What Is Malware? The Truth Behind the Greatest Online Threat of Our Time

Learn what malware is and how to protect yourself from the internet’s nastiest threats.

Ivana Vojinovic Image
Updated:

July 21,2022

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Malware is a term used to describe a wide range of malicious software that can infect your computer or device, including viruses, Trojans, worms, and ransomware. Malware can cause all sorts of problems for you, from slowing down your device to crashing it altogether. It can also steal your personal information or lock you out of your files until you pay a ransom.

Despite all the potential problems that malware can cause, many people still ask: what is malware and how do you delete malicious software? That’s why we’ve put together this guide on everything you need to know about the greatest online threat, including how it works and how to avoid becoming a victim of a malware strike. Keep reading to find out.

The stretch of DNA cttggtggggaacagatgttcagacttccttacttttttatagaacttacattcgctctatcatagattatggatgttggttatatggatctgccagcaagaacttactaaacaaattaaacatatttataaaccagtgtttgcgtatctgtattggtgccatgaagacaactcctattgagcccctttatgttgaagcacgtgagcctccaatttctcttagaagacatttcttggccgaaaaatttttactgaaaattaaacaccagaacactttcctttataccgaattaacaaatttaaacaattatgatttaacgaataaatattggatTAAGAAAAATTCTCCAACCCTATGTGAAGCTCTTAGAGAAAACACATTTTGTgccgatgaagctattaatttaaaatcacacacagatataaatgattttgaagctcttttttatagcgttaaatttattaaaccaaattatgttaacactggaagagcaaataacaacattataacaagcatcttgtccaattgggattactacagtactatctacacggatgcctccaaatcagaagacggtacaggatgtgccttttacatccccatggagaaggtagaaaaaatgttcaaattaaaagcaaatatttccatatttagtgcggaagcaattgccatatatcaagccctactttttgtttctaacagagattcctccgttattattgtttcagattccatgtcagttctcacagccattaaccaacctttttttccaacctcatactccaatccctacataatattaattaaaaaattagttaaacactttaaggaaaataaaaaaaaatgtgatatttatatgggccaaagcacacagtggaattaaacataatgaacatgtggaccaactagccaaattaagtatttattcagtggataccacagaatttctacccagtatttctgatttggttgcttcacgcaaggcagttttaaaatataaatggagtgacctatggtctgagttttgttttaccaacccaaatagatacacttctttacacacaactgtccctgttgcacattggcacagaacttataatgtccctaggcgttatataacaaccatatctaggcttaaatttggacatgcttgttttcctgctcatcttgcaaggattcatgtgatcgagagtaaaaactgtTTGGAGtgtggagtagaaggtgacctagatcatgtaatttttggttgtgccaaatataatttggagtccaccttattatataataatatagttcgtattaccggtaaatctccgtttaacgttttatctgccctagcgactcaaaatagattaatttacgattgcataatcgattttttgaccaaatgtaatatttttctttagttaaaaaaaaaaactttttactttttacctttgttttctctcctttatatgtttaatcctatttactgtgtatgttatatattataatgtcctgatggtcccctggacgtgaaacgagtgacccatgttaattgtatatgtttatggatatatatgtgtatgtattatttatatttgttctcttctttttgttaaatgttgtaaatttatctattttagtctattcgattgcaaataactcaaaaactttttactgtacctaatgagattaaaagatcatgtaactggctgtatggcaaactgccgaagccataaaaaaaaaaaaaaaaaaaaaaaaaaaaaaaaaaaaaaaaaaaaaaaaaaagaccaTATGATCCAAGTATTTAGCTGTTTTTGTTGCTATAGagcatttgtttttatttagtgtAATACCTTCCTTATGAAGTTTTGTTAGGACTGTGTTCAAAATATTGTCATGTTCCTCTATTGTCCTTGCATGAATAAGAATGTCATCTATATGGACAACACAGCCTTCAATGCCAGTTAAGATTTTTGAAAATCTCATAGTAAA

Outlining Malware

Malware is a general term used to describe software that is designed to cause damage to a computer, network, or individual user. Some malware is created for malicious purposes, such as stealing personal information or taking control of a user's system. Other computer malware is unintentionally created and spread by software developers who are unaware of the security risks involved in their code. 

Regardless of its origins, malware can cause serious harm to computer systems and networks. It can also be very dangerous because it can give hackers access to your personal information or allow them to take control of your system.

laptop and a pirate flag

The Effect of a Malware Outbreak

A malware intrusion can have serious consequences for both individuals and businesses. Once a device has been infected with malware, the attacker can gain control of the device and use it to commit fraud or steal sensitive information via malware attacks.